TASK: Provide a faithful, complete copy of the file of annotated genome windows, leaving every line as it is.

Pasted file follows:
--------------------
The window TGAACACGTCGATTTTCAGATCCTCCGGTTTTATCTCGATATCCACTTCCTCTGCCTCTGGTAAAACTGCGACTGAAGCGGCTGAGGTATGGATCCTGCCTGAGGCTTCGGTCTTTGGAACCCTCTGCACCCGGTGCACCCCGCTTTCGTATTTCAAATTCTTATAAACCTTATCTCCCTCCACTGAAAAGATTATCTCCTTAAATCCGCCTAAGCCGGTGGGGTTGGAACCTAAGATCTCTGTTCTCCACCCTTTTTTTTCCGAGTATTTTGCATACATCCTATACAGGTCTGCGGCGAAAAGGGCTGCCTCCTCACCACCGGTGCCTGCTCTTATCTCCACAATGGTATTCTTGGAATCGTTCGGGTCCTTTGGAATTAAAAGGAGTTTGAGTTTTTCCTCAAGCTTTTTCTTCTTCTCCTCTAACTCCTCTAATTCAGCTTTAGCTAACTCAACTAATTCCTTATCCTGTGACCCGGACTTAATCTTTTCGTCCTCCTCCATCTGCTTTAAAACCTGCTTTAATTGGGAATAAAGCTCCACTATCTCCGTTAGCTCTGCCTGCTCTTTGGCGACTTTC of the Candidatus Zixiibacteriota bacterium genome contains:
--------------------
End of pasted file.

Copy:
The window TGAACACGTCGATTTTCAGATCCTCCGGTTTTATCTCGATATCCACTTCCTCTGCCTCTGGTAAAACTGCGACTGAAGCGGCTGAGGTATGGATCCTGCCTGAGGCTTCGGTCTTTGGAACCCTCTGCACCCGGTGCACCCCGCTTTCGTATTTCAAATTCTTATAAACCTTATCTCCCTCCACTGAAAAGATTATCTCCTTAAATCCGCCTAAGCCGGTGGGGTTGGAACCTAAGATCTCTGTTCTCCACCCTTTTTTTTCCGAGTATTTTGCATACATCCTATACAGGTCTGCGGCGAAAAGGGCTGCCTCCTCACCACCGGTGCCTGCTCTTATCTCCACAATGGTATTCTTGGAATCGTTCGGGTCCTTTGGAATTAAAAGGAGTTTGAGTTTTTCCTCAAGCTTTTTCTTCTTCTCCTCTAACTCCTCTAATTCAGCTTTAGCTAACTCAACTAATTCCTTATCCTGTGACCCGGACTTAATCTTTTCGTCCTCCTCCATCTGCTTTAAAACCTGCTTTAATTGGGAATAAAGCTCCACTATCTCCGTTAGCTCTGCCTGCTCTTTGGCGACTTTC of the Candidatus Zixiibacteriota bacterium genome contains: